We are in the season of Easter—the celebration of the resurrection of Jesus from the dead. That truth, that reality, is central to the Christian message of “good news;” it is at the heart of the Gospel. (See how Paul underscored that in 1 Corinthians 15:12–19.)
But have you ever contemplated: “Who raised Jesus from the dead?” And, if you have reflected on that question, have you ever wondered: “Why does it matter that we think well about who raised Jesus from the dead?”
At this time for celebrating that life-altering event, let’s reflect for just a few moments on the answer to such questions.
In a very basic way, the simple answer to that question is that God raised Jesus from the dead; that is what Peter clearly declared in Acts 2:24. But the New Testament provides some additional—and provocative—insights into the resurrection of Jesus.
Apparently, the Father had a role in raising the Son up from death. Paul says that we are waiting for the return of “His Son . . . whom He raised from the dead” (1 Thessalonians 1:10). In his letter to the Galatians, Paul is quite clear: “Paul, an apostle (not sent from men nor through the agency of man, but through Jesus Christ and God the Father, who raised Him from the dead” (Galatians 1:1).
But that is not all. There are indications in the Scriptures that the Spirit, as well, had a part in the resurrection of the Son. There is some debate about what Peter meant when he wrote: “For Christ also died for sins once for all, the just for the unjust, so that He might bring us to God, having been put to death in the flesh, but made alive in the spirit” (1 Peter 3:18). But it might be that we should understand his words to say that Christ was “made alive by the Spirit.” In the opening chapter of Romans, Paul says that the Son’s resurrection from the dead was “according to the Spirit” (Romans 1:14). Later in that letter, Paul also explained that the “the Spirit of Him who raised Jesus from the dead dwells in [all believers]” (Romans 8:11). So, although perhaps not as explicit as the mentions made of the Father’s role in the resurrection of Jesus, it does appear that the Spirit was involved.
And what of the Son Himself? Did Jesus, the incarnate Son, have a role in raising Himself from the dead (as strange as that idea might seem to be to us)? Jesus explained that no one was taking His life from Him, but that He was going to lay it down on His own initiative and then followed up by saying: “I have authority to lay it down, and I have authority to take it up again” (John 10:18). In John 2, we hear Jesus making reference to a future destruction of “this temple.” Those listening thought He was speaking of the Temple in Jerusalem, but the Gospel writer lets us know that Jesus was speaking of Himself. And what Jesus said underscores His role in His own resurrection: “Destroy this temple, and in three days I will raise it up” (John 2:19-22).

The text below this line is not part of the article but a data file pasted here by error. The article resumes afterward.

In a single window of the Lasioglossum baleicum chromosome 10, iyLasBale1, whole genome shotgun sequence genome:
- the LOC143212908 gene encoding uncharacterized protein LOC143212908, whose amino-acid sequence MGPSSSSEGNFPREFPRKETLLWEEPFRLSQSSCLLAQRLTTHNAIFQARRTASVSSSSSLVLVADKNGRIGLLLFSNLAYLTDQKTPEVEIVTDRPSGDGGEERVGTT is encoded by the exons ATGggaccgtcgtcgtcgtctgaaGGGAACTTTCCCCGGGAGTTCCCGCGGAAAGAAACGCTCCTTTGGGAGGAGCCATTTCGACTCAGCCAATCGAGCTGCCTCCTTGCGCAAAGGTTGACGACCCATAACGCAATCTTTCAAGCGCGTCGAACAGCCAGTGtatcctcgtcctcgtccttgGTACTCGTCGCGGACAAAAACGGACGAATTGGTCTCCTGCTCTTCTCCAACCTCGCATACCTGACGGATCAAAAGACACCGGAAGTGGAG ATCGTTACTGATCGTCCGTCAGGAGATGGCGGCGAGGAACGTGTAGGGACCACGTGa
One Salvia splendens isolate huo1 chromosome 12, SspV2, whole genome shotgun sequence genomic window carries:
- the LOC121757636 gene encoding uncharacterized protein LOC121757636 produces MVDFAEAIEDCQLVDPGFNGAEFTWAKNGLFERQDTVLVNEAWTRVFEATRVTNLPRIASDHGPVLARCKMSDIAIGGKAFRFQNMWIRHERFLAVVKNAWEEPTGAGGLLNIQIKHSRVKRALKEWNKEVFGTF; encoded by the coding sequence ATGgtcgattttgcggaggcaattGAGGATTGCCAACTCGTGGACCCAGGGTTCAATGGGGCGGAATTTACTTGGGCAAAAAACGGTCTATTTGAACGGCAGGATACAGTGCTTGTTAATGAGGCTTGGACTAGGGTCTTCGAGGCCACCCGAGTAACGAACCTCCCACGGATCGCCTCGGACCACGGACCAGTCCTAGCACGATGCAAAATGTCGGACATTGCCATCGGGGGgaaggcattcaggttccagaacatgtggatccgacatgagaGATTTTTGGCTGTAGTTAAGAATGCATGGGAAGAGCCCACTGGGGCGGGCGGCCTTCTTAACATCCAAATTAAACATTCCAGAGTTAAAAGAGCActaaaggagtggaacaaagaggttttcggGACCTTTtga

What are we to make of such references? The essence of these passages (among others) is provocative and clear: The resurrection of Jesus that we celebrate was a work of the Triune God, Father, Son, and Spirit. There was not one person of the Triune Godhead who was not active in the resurrection we celebrate.
But why does this matter? What difference does it make that we grasp this?
The resurrection is something the Father did. The resurrection is something the Spirit did. The resurrection is something the Son did. The resurrection is, in some real sense, an expression of the glorious character and nature of our Three-personed God. It is not only a saving act (for which every Easter celebrant should be eternally grateful), but it is a revelatory act. God, in His tri-partite fullness, is active in the resurrection–just as He is in all the work of redemption.
To see this is to realize something about our God. Although the Father and the Son and the Spirit do not have fully identical parts to play in the work of redemption (for, after all, it was the Son who died and was raised and not either of the other Persons), nevertheless our redemption is a work of and an expression of the Triune God we worship.
We do celebrate the risen Jesus–the second person of the Godhead incarnate. But we should also be celebrating the glories of the Triune God who undertook this amazing redemptive work and, in so doing, has given us a glimpse into His own expressive nature.
Holy, Holy, Holy, God in Three Persons, Blessed Trinity!